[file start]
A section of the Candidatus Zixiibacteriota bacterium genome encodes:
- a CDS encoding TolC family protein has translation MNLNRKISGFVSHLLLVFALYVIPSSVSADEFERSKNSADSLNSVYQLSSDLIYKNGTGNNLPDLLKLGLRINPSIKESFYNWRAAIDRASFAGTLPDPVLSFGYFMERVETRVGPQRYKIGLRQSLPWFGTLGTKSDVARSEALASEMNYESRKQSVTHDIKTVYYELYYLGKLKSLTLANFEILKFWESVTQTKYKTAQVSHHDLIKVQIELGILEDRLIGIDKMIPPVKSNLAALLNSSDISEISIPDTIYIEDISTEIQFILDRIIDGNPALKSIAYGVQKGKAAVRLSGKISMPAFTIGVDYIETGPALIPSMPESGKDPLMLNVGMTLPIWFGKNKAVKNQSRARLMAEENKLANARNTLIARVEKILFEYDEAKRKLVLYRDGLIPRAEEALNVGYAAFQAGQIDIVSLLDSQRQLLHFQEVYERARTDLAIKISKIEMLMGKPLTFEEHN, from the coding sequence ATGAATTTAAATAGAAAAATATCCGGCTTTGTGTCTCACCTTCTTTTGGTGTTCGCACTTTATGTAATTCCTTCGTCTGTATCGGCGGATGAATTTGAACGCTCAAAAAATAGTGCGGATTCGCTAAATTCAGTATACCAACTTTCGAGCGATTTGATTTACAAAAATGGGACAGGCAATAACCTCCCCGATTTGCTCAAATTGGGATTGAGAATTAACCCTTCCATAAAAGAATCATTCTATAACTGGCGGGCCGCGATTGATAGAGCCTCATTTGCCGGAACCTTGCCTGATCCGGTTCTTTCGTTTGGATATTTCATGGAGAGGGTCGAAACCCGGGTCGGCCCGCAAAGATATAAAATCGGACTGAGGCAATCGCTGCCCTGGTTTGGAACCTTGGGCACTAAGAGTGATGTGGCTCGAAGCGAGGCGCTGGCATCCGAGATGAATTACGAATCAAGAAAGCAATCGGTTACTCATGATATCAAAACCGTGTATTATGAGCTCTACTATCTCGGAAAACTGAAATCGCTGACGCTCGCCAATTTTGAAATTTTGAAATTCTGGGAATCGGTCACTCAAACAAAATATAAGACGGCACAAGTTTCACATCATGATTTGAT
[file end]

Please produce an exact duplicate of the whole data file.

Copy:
A section of the Candidatus Zixiibacteriota bacterium genome encodes:
- a CDS encoding TolC family protein has translation MNLNRKISGFVSHLLLVFALYVIPSSVSADEFERSKNSADSLNSVYQLSSDLIYKNGTGNNLPDLLKLGLRINPSIKESFYNWRAAIDRASFAGTLPDPVLSFGYFMERVETRVGPQRYKIGLRQSLPWFGTLGTKSDVARSEALASEMNYESRKQSVTHDIKTVYYELYYLGKLKSLTLANFEILKFWESVTQTKYKTAQVSHHDLIKVQIELGILEDRLIGIDKMIPPVKSNLAALLNSSDISEISIPDTIYIEDISTEIQFILDRIIDGNPALKSIAYGVQKGKAAVRLSGKISMPAFTIGVDYIETGPALIPSMPESGKDPLMLNVGMTLPIWFGKNKAVKNQSRARLMAEENKLANARNTLIARVEKILFEYDEAKRKLVLYRDGLIPRAEEALNVGYAAFQAGQIDIVSLLDSQRQLLHFQEVYERARTDLAIKISKIEMLMGKPLTFEEHN, from the coding sequence ATGAATTTAAATAGAAAAATATCCGGCTTTGTGTCTCACCTTCTTTTGGTGTTCGCACTTTATGTAATTCCTTCGTCTGTATCGGCGGATGAATTTGAACGCTCAAAAAATAGTGCGGATTCGCTAAATTCAGTATACCAACTTTCGAGCGATTTGATTTACAAAAATGGGACAGGCAATAACCTCCCCGATTTGCTCAAATTGGGATTGAGAATTAACCCTTCCATAAAAGAATCATTCTATAACTGGCGGGCCGCGATTGATAGAGCCTCATTTGCCGGAACCTTGCCTGATCCGGTTCTTTCGTTTGGATATTTCATGGAGAGGGTCGAAACCCGGGTCGGCCCGCAAAGATATAAAATCGGACTGAGGCAATCGCTGCCCTGGTTTGGAACCTTGGGCACTAAGAGTGATGTGGCTCGAAGCGAGGCGCTGGCATCCGAGATGAATTACGAATCAAGAAAGCAATCGGTTACTCATGATATCAAAACCGTGTATTATGAGCTCTACTATCTCGGAAAACTGAAATCGCTGACGCTCGCCAATTTTGAAATTTTGAAATTCTGGGAATCGGTCACTCAAACAAAATATAAGACGGCACAAGTTTCACATCATGATTTGAT